3. Rick 2013.12.01

    If a fraction of what Sam says is true, you can expect some resignations in high office here in South Dakota. The feds won't let a cover up be the last word.

    The EB-5 program may be a useful program, but it's clear care and caution were thrown out long ago in this state. Privatizing a state office where these kinds of sums and where citizenship papers are handled like Halloween candy was a crazy mistake.

    The difficulty here is this story has a lot of sideshows and distracting issues which help to let Jackley and the people he's covering up for get away with illegal and unethical behavior. It's important to focus how the culture of corruption got started in Pierre, and what were the catalysts to group-thinking that led many important and powerful people think they can get away with anything, including a possible murder.

    I think the starting point is the state gag law which punished whistleblowers who reveal financial scams, like the way Republicans ran the State Treasurer's Office and the unclaimed property fund. Mike Rounds led the charge to gag public officials back then. The Benda killing blew the doors off the deep and wide corruption of the Rounds/Daugaard political machine. The feds will make sure the doors are not welded back on.

    With due respect to Sam's friendship with Marty Jackley, Jackley is clearly on the side of welding the doors back on and gagging any future attempts to provide public scrutiny of Rounds' and Daugaard's dirty deals.

  4. Cranky Old Dude 2013.12.01

    Once agin: Shh! There's an election coming-don't startle it-its carrying a big trough of gravy and they don't want any of it spilled.

    Or is it, "Dinks in the wire! Fire the claymores!"

  5. Nick Nemec 2013.12.01

    The encircled powers that be are afraid of anyone breaching the wire. Claymores are being fired over at the War College.

  6. Les 2013.12.01

    Im surprised at your lack of inspiration for the reasons our State Treas Office dropped a cash infusion lately Rick. A Gov wrote the book on the SD gag, over Dick Butlers efforts to tend to SD's biz in that office. Brendan handling the current investigation and Dad running the US banking system, make banking whoopee a no no.
    Sometimes you have to realize, the only way to get out of the hole is to stop digging. I have to believe, that folks not involved are being used to distract or cover for those who were.
    Is the stick theory on Benda reaching the trigger a good excuse for not meeting the chemical test for firing a gun?

  7. caheidelberger Post author | 2013.12.01

    Claymores?! Those look nasty!

    Given that the feds seem to be our only hope for an honest investigation, maybe the Republicans were doing Rounds a favor by shutting down the government in October?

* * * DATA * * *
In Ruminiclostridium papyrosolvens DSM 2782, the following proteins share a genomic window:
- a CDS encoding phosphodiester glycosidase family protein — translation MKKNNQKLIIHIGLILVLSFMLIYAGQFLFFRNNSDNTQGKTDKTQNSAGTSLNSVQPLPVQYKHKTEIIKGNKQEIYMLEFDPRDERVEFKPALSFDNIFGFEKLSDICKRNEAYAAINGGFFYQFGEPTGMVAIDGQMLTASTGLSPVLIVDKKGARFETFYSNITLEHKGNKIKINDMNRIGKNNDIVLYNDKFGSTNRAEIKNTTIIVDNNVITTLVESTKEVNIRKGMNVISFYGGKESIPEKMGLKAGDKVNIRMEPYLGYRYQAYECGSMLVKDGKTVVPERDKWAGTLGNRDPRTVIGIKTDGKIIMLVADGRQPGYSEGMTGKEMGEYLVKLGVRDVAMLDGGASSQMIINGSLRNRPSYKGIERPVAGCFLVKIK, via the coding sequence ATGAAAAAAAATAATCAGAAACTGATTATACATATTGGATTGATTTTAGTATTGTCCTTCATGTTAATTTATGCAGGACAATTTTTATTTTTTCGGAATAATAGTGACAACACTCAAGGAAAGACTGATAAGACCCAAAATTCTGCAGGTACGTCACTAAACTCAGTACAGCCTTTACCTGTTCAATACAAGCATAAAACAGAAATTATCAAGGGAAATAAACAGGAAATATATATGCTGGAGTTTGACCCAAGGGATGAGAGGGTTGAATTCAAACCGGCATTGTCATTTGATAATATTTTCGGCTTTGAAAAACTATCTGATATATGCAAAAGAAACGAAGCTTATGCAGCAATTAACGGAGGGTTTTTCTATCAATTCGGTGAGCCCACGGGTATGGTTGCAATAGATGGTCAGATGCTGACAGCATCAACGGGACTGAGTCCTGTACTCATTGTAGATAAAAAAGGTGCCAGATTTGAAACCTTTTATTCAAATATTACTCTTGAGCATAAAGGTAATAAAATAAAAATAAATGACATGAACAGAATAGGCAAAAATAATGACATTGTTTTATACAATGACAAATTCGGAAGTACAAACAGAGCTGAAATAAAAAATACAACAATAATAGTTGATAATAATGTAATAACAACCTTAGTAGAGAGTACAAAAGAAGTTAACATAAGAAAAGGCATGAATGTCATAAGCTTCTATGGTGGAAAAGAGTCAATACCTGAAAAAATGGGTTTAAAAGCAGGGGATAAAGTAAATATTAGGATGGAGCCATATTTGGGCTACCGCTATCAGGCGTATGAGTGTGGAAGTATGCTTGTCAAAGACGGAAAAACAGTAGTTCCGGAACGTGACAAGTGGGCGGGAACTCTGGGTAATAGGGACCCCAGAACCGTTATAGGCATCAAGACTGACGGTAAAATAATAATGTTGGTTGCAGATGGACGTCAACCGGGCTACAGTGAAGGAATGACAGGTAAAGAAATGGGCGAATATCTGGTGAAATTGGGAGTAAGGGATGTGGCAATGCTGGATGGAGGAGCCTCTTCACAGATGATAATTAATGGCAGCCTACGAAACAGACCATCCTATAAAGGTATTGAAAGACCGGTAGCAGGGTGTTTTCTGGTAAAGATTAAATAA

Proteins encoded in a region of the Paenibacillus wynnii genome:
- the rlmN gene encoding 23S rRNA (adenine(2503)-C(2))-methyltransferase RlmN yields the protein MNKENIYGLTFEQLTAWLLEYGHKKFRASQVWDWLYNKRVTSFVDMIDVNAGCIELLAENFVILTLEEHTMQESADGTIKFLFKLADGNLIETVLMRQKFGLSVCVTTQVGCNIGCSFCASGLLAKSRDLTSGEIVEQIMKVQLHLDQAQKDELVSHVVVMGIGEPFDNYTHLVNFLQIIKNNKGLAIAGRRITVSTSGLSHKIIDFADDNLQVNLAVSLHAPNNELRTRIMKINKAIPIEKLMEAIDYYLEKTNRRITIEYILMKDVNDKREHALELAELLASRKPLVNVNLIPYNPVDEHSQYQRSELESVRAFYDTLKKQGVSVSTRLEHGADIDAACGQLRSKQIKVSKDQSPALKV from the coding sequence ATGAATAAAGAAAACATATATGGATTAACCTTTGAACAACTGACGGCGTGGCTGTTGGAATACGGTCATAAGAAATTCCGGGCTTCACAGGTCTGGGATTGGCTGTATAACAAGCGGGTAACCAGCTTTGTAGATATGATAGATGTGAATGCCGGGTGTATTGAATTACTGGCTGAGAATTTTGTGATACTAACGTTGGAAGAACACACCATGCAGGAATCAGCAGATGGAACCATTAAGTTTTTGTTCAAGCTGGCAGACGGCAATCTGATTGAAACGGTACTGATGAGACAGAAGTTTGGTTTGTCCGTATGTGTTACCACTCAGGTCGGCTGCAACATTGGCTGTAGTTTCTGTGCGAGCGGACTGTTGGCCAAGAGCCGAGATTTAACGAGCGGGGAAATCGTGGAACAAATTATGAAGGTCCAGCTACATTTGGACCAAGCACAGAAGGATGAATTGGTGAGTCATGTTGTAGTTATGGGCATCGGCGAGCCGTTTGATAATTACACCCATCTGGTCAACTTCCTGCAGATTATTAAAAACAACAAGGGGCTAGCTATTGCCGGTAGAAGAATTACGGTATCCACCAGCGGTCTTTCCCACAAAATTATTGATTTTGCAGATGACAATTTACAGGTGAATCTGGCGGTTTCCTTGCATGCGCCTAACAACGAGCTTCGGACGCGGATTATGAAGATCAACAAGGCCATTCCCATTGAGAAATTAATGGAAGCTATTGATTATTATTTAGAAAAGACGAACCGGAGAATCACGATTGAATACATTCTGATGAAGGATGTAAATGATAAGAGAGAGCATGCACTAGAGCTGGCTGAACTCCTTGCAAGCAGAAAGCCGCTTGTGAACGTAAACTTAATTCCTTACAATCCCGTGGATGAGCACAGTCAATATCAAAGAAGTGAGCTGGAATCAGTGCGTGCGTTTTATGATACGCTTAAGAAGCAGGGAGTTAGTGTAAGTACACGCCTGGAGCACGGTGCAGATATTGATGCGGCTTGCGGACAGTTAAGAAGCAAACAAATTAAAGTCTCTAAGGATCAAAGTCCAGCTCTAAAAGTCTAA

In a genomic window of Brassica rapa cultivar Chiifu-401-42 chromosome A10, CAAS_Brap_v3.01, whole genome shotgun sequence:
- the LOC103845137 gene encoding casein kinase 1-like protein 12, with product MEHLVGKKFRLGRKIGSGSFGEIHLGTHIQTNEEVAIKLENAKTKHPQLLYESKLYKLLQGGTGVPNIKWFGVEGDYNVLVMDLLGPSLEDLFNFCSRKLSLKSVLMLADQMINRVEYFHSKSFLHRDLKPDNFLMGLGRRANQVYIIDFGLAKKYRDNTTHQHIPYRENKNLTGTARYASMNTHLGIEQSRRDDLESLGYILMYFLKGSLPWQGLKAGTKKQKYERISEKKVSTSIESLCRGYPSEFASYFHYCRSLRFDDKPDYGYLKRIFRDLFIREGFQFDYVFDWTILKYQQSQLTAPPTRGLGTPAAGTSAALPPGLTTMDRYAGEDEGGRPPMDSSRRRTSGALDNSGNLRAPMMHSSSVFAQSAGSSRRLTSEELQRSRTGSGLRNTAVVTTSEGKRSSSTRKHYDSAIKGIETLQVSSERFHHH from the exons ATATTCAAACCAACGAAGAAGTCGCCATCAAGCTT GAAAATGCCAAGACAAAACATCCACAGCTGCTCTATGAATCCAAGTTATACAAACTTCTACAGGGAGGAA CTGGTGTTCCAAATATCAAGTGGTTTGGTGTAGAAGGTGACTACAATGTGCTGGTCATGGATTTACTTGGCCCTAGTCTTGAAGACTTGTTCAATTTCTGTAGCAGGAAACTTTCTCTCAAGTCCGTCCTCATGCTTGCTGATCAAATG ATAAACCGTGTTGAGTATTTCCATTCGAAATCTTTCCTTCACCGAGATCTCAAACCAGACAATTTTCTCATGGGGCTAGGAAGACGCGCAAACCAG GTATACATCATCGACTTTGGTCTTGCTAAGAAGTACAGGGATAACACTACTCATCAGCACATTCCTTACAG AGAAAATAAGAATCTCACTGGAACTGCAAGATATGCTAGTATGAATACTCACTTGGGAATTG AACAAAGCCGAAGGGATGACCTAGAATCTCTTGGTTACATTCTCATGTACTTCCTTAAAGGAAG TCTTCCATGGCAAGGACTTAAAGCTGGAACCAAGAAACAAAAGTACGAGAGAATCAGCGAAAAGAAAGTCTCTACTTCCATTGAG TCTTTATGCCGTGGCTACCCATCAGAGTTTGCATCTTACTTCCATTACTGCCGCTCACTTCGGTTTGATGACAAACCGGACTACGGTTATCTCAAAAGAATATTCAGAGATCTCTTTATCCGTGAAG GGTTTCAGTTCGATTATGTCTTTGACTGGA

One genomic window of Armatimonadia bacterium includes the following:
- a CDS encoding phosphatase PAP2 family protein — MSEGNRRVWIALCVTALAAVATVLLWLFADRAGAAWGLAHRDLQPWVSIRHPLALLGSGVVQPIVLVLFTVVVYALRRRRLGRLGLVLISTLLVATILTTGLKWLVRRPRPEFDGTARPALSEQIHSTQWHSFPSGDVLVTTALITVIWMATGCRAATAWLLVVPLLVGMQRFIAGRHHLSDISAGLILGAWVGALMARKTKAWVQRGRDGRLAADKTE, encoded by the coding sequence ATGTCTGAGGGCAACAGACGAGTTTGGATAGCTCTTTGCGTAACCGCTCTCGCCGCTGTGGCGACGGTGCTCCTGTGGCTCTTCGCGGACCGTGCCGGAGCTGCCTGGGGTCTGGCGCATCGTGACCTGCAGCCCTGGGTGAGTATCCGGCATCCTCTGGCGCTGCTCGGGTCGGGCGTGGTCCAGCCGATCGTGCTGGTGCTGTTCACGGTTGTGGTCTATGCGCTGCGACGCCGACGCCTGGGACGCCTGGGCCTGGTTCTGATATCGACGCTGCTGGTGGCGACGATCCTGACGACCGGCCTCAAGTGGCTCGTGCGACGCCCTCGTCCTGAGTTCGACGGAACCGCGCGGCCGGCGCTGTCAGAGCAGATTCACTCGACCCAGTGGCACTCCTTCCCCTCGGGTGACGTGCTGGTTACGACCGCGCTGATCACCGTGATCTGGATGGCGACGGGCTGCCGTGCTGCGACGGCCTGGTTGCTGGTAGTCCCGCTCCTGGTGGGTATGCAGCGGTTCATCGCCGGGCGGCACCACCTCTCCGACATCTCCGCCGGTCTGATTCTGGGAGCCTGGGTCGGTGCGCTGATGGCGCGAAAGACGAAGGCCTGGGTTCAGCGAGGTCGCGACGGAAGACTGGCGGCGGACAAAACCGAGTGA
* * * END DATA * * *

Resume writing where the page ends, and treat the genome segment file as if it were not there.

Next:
8. grudznick 2013.12.01

    It would be shocking if Mr. Sattgass or any of our GOP constitutional officers were embroiled in this EB5 chinese mafia thing. You fellows are now just making things up and throwing them at the wall.

  9. Bree S. 2013.12.01

    I bet all the Hutterites voted for him.

  10. Les 2013.12.01

    I would look to Rich as being one of the most honorable folks in the system. Obviously Treas Dick Butler was shown how the game is played in Pierre and found out he was limited in his powers. Now is probably as good a time as any to throw some fodder for the good folks investigating our fine state to witness. Yes Grud, it would also be shocking to even think, after the current SOS, our officers actually can be held responsible for their actions and abilities or lack thereof.

  11. interested party 2013.12.01

    certainly is curious why he would choose such a rendezvous just to find the right stick.

  12. chris 2013.12.01

    KNBN probably has higher standards for their own reporting.

  13. caheidelberger Post author | 2013.12.02

    Note, Chris, that the "documents" to which Dunsmoor refers are really the counterarguments Joop Bollen filed with the court when he sued the Chinese investors. He doesn't have documentary proof that a Chinese investor was sabotaging Northern Beef Packers. He has Joop Bollen's claim, a claim on which the court never acted, since all litigants agreed to drop the case... which means some money must have changed hands.

  14. caheidelberger Post author | 2013.12.02

    I've expressed skepticism about the reliability of Shad Olson's reporting in the past. But if Kephart is right, if KNBN management is blocking Olson from even taking a swing at the story, that's a problem. It would be interesting to see what the ultra-conservative Olson would do with the story and whether his coverage would be any different from mine.

  15. chris 2013.12.02